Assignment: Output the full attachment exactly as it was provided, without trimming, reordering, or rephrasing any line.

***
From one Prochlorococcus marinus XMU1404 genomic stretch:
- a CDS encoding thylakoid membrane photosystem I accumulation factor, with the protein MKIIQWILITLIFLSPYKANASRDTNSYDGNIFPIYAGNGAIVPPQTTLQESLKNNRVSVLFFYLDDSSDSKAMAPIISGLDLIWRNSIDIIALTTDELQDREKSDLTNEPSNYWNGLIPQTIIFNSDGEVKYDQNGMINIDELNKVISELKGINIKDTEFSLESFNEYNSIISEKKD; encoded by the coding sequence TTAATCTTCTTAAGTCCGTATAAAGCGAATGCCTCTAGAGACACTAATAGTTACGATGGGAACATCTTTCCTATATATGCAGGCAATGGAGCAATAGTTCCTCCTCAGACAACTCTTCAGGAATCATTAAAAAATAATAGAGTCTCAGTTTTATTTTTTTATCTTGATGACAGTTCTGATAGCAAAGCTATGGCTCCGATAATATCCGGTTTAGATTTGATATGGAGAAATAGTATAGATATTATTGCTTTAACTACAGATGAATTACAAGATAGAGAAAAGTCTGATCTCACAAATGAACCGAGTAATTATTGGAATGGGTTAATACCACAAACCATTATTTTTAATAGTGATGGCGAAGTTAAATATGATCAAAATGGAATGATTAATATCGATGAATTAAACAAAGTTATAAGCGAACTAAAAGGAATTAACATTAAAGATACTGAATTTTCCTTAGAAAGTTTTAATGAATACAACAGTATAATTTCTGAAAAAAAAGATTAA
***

From one Prochlorococcus marinus XMU1404 genomic stretch:
- a CDS encoding thylakoid membrane photosystem I accumulation factor, with the protein MKIIQWILITLIFLSPYKANASRDTNSYDGNIFPIYAGNGAIVPPQTTLQESLKNNRVSVLFFYLDDSSDSKAMAPIISGLDLIWRNSIDIIALTTDELQDREKSDLTNEPSNYWNGLIPQTIIFNSDGEVKYDQNGMINIDELNKVISELKGINIKDTEFSLESFNEYNSIISEKKD; encoded by the coding sequence TTAATCTTCTTAAGTCCGTATAAAGCGAATGCCTCTAGAGACACTAATAGTTACGATGGGAACATCTTTCCTATATATGCAGGCAATGGAGCAATAGTTCCTCCTCAGACAACTCTTCAGGAATCATTAAAAAATAATAGAGTCTCAGTTTTATTTTTTTATCTTGATGACAGTTCTGATAGCAAAGCTATGGCTCCGATAATATCCGGTTTAGATTTGATATGGAGAAATAGTATAGATATTATTGCTTTAACTACAGATGAATTACAAGATAGAGAAAAGTCTGATCTCACAAATGAACCGAGTAATTATTGGAATGGGTTAATACCACAAACCATTATTTTTAATAGTGATGGCGAAGTTAAATATGATCAAAATGGAATGATTAATATCGATGAATTAAACAAAGTTATAAGCGAACTAAAAGGAATTAACATTAAAGATACTGAATTTTCCTTAGAAAGTTTTAATGAATACAACAGTATAATTTCTGAAAAAAAAGATTAA